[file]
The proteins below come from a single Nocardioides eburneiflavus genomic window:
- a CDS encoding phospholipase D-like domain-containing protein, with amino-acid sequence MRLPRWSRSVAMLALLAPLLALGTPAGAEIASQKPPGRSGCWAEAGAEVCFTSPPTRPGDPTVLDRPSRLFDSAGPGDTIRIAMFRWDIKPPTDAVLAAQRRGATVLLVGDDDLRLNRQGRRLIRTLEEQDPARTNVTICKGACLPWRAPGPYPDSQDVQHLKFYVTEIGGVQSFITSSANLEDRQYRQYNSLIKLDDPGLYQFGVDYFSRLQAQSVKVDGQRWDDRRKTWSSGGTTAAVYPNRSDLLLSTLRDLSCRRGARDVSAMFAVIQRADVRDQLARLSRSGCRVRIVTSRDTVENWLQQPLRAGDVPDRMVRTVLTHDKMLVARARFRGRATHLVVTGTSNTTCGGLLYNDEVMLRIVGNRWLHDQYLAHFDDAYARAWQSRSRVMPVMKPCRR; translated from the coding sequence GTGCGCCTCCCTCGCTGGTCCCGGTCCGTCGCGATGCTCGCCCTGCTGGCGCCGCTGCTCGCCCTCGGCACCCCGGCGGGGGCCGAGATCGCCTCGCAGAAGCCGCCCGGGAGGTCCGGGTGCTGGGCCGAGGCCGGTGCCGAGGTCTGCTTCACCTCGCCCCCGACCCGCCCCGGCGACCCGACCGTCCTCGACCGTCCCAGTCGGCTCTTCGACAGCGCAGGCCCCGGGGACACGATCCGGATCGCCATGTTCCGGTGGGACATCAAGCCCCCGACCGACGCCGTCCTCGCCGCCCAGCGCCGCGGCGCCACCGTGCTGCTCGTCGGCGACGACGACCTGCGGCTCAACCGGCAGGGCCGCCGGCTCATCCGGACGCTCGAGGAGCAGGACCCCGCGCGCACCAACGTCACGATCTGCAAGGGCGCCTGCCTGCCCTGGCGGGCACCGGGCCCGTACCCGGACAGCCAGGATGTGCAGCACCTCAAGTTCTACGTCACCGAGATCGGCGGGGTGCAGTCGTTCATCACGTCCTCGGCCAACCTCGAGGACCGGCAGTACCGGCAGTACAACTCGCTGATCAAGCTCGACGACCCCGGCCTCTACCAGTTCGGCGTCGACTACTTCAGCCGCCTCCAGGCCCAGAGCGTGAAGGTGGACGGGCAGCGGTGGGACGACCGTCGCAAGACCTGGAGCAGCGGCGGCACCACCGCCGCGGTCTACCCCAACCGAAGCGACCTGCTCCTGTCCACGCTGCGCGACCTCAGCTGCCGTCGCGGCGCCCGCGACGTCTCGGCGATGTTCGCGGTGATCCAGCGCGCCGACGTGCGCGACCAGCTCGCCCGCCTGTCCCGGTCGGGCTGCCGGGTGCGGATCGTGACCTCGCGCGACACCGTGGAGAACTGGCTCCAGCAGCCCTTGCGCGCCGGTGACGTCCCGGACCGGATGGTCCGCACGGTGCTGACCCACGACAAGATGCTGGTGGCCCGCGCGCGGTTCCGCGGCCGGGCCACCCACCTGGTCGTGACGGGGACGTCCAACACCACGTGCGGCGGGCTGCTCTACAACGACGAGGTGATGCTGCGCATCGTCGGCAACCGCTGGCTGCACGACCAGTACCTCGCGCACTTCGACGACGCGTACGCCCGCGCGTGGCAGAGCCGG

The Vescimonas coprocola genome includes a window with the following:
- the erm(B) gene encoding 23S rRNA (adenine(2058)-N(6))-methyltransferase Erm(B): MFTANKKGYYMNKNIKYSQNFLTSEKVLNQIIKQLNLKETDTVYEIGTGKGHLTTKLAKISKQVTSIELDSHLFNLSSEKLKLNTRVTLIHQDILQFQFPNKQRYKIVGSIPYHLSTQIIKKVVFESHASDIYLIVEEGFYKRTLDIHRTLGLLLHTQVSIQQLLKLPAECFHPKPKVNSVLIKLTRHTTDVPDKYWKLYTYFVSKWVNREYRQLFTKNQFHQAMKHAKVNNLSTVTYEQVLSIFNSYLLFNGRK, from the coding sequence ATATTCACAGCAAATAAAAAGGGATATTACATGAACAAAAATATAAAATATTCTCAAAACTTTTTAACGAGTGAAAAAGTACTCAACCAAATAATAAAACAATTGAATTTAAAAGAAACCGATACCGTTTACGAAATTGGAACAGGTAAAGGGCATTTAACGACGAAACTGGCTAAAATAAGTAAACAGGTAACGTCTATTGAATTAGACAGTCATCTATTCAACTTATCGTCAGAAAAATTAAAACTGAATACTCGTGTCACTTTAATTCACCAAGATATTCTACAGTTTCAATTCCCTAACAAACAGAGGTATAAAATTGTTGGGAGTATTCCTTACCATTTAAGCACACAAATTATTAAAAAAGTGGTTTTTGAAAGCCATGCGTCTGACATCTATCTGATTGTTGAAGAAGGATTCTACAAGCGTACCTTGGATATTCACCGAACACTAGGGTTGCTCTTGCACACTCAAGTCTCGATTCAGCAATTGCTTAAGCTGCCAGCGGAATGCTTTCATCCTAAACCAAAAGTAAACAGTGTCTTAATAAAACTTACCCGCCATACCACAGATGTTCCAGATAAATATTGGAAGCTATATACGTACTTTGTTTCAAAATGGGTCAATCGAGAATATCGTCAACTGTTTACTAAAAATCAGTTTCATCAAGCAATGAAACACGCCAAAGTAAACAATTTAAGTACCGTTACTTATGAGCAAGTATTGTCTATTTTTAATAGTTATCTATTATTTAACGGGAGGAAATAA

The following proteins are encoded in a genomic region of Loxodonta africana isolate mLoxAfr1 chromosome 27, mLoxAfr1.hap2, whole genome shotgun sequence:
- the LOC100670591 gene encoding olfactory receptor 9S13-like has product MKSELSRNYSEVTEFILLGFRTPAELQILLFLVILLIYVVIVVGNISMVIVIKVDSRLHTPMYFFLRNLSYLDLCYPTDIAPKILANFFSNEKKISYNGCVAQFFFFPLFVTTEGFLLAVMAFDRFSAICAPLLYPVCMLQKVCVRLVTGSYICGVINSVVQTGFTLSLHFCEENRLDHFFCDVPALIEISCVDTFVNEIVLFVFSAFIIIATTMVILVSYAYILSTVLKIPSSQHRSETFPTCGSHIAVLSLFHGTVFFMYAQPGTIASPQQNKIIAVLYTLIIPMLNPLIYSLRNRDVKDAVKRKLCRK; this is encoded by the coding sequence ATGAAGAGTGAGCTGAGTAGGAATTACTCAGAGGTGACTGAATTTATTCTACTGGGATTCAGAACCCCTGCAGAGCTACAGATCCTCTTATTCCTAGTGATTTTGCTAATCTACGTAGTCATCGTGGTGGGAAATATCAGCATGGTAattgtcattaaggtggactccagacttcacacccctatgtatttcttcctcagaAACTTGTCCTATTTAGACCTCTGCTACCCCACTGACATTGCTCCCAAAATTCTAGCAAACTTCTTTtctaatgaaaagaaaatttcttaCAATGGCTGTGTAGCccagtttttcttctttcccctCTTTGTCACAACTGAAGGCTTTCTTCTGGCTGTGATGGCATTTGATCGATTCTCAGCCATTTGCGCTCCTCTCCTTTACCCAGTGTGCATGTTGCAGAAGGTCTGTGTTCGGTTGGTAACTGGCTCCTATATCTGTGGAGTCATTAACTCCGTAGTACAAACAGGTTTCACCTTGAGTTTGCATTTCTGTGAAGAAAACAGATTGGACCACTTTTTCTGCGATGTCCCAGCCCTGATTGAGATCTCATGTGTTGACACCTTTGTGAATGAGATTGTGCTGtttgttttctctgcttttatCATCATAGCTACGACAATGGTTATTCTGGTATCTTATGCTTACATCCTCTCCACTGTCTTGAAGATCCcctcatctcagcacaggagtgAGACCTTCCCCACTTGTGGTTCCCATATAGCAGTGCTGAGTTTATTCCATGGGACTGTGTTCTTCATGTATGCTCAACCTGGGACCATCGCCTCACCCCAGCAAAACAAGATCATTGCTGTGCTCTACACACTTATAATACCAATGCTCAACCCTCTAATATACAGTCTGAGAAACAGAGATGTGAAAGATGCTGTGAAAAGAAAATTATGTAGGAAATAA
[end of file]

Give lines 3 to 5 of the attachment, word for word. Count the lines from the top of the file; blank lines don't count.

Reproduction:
The Vescimonas coprocola genome includes a window with the following:
- the erm(B) gene encoding 23S rRNA (adenine(2058)-N(6))-methyltransferase Erm(B): MFTANKKGYYMNKNIKYSQNFLTSEKVLNQIIKQLNLKETDTVYEIGTGKGHLTTKLAKISKQVTSIELDSHLFNLSSEKLKLNTRVTLIHQDILQFQFPNKQRYKIVGSIPYHLSTQIIKKVVFESHASDIYLIVEEGFYKRTLDIHRTLGLLLHTQVSIQQLLKLPAECFHPKPKVNSVLIKLTRHTTDVPDKYWKLYTYFVSKWVNREYRQLFTKNQFHQAMKHAKVNNLSTVTYEQVLSIFNSYLLFNGRK, from the coding sequence ATATTCACAGCAAATAAAAAGGGATATTACATGAACAAAAATATAAAATATTCTCAAAACTTTTTAACGAGTGAAAAAGTACTCAACCAAATAATAAAACAATTGAATTTAAAAGAAACCGATACCGTTTACGAAATTGGAACAGGTAAAGGGCATTTAACGACGAAACTGGCTAAAATAAGTAAACAGGTAACGTCTATTGAATTAGACAGTCATCTATTCAACTTATCGTCAGAAAAATTAAAACTGAATACTCGTGTCACTTTAATTCACCAAGATATTCTACAGTTTCAATTCCCTAACAAACAGAGGTATAAAATTGTTGGGAGTATTCCTTACCATTTAAGCACACAAATTATTAAAAAAGTGGTTTTTGAAAGCCATGCGTCTGACATCTATCTGATTGTTGAAGAAGGATTCTACAAGCGTACCTTGGATATTCACCGAACACTAGGGTTGCTCTTGCACACTCAAGTCTCGATTCAGCAATTGCTTAAGCTGCCAGCGGAATGCTTTCATCCTAAACCAAAAGTAAACAGTGTCTTAATAAAACTTACCCGCCATACCACAGATGTTCCAGATAAATATTGGAAGCTATATACGTACTTTGTTTCAAAATGGGTCAATCGAGAATATCGTCAACTGTTTACTAAAAATCAGTTTCATCAAGCAATGAAACACGCCAAAGTAAACAATTTAAGTACCGTTACTTATGAGCAAGTATTGTCTATTTTTAATAGTTATCTATTATTTAACGGGAGGAAATAA

The following proteins are encoded in a genomic region of Loxodonta africana isolate mLoxAfr1 chromosome 27, mLoxAfr1.hap2, whole genome shotgun sequence: